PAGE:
Demovsky: The Packers did a good job limiting Kaepernick’s running opportunities by playing a lot of zone coverage. That kept the defenders’ eyes on the quarterback, and they rarely had their backs turned to him. However, that meant they couldn’t play as much press coverage as they normally would, and the result was that they gave up massive amounts of yardage to receiver Anquan Boldin, who caught 13 passes for 208 yards, and allowed Kaepernick to throw for 412 yards. Now, it should be noted that the Packers were missing two key players in the secondary, safety Morgan Burnett and cornerback Casey Hayward, who both missed the game because of hamstring injuries.

How much, if anything, do you think Redskins can learn from watching the way Kaepernick and the 49ers attacked the Packers?

Keim: I’m sure there is a lot to learn, but I wouldn’t be surprised if they anticipate different looks in the secondary because of who might be back for Green Bay and because Griffin needs to prove himself as a dynamic threat again. Until he does, I wouldn’t be surprised to see teams play him more aggressively, or at least without as much fear. I’m not sure how long that will last; until he makes them pay, I suppose. But I also think what Washington needs to do more than learning from Green Bay's game is learn from its own. The Redskins killed themselves with penalties and poor decision-making. That meant their bread-and-butter run game could never get going, and their offense sputtered until it was 33-7.

Are Burnett and Hayward expected to play Sunday? If so, how big a difference will that make for the Packers?

Demovsky: Hayward won’t play. He already has been ruled out and is likely to miss at least another game or two. This is the second time he pulled the same hamstring. The first time, he missed a month. He reinjured it Aug. 23, and if it’s as severe, he could be out for a while. Last season, his six interceptions were huge for the defense. Burnett’s injury didn’t seem as bad, and it was somewhat surprising that he missed the 49ers’ game. The Packers hope he can play, because their safety play with M.D. Jennings and Jerron McMillian was subpar at San Francisco.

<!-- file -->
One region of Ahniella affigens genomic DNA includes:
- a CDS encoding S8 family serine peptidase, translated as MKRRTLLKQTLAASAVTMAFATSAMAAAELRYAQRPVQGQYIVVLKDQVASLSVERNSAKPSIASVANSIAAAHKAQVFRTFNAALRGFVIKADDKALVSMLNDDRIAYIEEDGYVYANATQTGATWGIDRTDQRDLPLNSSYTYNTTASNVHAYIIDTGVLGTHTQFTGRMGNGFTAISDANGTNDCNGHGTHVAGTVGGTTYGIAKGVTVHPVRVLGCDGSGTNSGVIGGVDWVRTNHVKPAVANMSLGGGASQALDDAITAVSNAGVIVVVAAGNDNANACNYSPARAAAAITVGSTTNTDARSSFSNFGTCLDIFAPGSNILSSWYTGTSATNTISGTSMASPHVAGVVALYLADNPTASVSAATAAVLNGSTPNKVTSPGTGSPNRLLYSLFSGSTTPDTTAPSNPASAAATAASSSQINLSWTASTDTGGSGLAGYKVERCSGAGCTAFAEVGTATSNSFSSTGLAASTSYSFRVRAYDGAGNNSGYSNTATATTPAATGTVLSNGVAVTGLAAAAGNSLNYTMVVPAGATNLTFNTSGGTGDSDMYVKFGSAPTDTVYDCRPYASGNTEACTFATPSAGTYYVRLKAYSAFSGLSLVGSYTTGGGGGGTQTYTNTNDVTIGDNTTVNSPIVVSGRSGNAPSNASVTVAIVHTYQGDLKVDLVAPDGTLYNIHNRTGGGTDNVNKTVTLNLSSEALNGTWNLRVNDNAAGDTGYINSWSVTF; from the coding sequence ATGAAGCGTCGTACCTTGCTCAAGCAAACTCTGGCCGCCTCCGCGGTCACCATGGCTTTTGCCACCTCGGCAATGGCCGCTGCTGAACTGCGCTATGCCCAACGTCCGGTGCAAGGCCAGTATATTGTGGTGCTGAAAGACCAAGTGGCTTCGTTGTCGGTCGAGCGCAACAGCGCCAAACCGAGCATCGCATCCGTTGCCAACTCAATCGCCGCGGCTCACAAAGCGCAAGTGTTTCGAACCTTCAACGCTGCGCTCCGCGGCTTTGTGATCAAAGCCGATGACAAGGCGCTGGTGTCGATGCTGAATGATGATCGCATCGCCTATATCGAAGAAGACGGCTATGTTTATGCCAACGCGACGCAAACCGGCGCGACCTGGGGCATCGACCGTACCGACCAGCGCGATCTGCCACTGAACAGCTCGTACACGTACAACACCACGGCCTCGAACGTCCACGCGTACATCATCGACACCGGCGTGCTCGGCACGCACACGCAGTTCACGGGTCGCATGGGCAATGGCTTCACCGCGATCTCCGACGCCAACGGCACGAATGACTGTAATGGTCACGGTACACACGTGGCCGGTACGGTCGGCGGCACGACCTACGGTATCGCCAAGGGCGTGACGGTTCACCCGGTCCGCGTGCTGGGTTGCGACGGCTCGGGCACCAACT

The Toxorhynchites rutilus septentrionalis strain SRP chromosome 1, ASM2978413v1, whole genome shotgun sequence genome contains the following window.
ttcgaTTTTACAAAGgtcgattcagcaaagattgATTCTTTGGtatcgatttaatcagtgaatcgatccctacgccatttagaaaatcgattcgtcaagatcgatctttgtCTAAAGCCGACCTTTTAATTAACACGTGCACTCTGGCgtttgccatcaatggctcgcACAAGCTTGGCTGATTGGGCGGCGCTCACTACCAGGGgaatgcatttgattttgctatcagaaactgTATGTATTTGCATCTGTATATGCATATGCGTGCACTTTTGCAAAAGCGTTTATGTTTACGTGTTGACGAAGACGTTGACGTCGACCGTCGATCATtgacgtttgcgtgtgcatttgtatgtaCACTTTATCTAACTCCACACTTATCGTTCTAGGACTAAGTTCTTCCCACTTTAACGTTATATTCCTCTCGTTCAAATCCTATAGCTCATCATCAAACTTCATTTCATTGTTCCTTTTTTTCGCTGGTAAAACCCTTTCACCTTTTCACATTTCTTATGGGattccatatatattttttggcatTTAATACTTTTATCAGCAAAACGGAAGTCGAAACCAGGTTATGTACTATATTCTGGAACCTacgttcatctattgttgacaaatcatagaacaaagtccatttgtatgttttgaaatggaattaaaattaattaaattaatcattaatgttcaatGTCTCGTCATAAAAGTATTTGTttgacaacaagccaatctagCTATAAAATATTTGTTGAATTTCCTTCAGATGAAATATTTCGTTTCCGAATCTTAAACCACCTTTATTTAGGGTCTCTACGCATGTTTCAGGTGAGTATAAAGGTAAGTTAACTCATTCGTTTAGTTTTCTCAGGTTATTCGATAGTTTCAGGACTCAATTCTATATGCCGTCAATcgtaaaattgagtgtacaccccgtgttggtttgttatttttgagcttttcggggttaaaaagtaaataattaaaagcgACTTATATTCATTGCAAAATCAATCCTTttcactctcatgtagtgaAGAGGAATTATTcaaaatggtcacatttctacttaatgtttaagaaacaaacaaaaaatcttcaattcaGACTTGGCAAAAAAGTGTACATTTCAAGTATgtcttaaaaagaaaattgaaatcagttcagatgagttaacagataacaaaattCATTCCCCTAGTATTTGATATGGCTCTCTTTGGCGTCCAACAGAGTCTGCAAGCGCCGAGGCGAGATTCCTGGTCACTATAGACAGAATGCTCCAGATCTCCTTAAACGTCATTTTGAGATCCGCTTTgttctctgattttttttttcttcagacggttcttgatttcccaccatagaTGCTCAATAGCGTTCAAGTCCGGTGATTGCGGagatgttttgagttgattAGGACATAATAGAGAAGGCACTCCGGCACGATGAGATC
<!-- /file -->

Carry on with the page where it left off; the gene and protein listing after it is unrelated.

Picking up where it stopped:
Speaking of the secondary, the Redskins were 30th in the NFL last season in passing yards allowed. Are there any signs that will improve this season? I would think Aaron Rodgers would be licking his chops to play against this defense.

Keim: It’s debatable how much they’ve improved. Long term? I think they’ll be helped because two rookies -- starting free safety Bacarri Rambo and cornerback David Amerson -- are playing key roles. Rambo’s big issue is tackling, mostly in the open field. His coverage has mostly been fine, but I don’t think he’s been challenged in a way that Rodgers could on Sunday. I like Amerson’s future, if he remains disciplined with his technique. He’s a better tackler than anticipated. But Washington has issues at strong safety because of Brandon Meriweather's constant injury issues (missed Monday with a groin injury). The Redskins used a cornerback who had never played safety before in his place (E.J. Biggers), and he struggled. Their corners, DeAngelo Hall and Josh Wilson, do some good things but are not top-line starters. What this group needs more than anything is a better pass rush.